Sandy Grossman, who directed a record 10 Super Bowl broadcasts and spent more than two decades in the TV truck working with football announcers Pat Summerall and John Madden, has died. He was 78.
Mr. Grossman died Wednesday at his home in Boca Raton, Fla., of cancer, his son Dean said.
"He could just make magic," Mr. Madden told The Associated Press in a phone interview Thursday.
When Mr. Madden, the former coach, watched film and practices to prepare for calling games, Mr. Grossman was right beside him. That homework paid off when the analyst would make a point on air and the director would immediately pull up the right clip to illustrate it.
"His amazing directorial talents on the NFL truly distinguished him as one of the great directors in the history of sports television," CBS Sports chairman Sean McManus said.
Mr. Grossman also directed 18 NBA Finals and five Stanley Cup Finals. He won eight Emmys.
"He was a brilliant director and a thoughtful colleague," Fox Sports President Eric Shanks said. "He mentored many of us here and throughout the sports TV industry, and we learned more from him than he could imagine."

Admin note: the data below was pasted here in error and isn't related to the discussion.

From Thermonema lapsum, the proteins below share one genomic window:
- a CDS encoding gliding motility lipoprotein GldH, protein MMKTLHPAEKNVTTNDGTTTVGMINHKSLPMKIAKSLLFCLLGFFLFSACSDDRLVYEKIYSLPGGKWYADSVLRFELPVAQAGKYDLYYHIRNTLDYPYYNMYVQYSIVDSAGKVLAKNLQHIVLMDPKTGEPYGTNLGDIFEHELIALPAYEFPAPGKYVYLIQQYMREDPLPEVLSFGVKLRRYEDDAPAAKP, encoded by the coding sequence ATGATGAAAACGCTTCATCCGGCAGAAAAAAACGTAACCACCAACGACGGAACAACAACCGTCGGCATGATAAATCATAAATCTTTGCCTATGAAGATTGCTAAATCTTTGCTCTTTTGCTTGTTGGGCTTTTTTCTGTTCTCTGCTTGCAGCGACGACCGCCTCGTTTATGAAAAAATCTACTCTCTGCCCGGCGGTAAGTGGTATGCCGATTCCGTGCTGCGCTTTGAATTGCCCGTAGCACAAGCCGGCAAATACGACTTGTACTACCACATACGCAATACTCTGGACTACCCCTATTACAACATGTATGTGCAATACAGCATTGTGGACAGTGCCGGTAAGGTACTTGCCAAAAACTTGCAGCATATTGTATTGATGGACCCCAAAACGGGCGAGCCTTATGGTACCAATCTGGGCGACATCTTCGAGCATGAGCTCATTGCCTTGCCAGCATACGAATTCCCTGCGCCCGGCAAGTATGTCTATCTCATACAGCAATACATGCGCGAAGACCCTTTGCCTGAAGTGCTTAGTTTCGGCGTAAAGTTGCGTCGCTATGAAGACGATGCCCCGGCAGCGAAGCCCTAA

His innovations included using music to go into the break during basketball games. After Mr. Grossman played "The Hustle" by Van McCoy, his son recalled, sales of the song skyrocketed, so the musician sent him gold records as a thank you.
Visitors to his TV truck over the years included President Richard Nixon and movie director Oliver Stone, Dean Grossman said.
"If there wasn't an envelope to push, Sandy would create one," said former Fox Sports chairman David Hill, a senior executive vice president for News Corp.
As Mr. Madden put it, "He had guts."
With producer Bob Stenner, Mr. Grossman guided the celebrated partnership of Summerall and Mr. Madden, first at CBS then after their move to Fox. The understated style of Summerall, who died last April, paired with Mr. Madden's booming enthusiasm became the soundtrack of the NFL's expanding popularity.
"They created a behind-the-curtain team which equaled the legendary front-of-house team of Pat Summerall and John Madden," Mr. Hill said. "Watch any NFL game, and you will see Sandy Grossman's legacy. He was a legend."
He embraced watching game film as a director before that was standard practice. Mr. Madden recalled how Mr. Grossman began isolating a camera on linemen so the analyst could delve into the nuances of the game.
All that preparation made Mr. Grossman like a successful defensive coordinator who's ready to handle anything the offense brings, Mr. Madden said. In his case, that meant sharp, seamless broadcasts.
"I'll see some old games he did, and they still hold up," Mr. Madden said.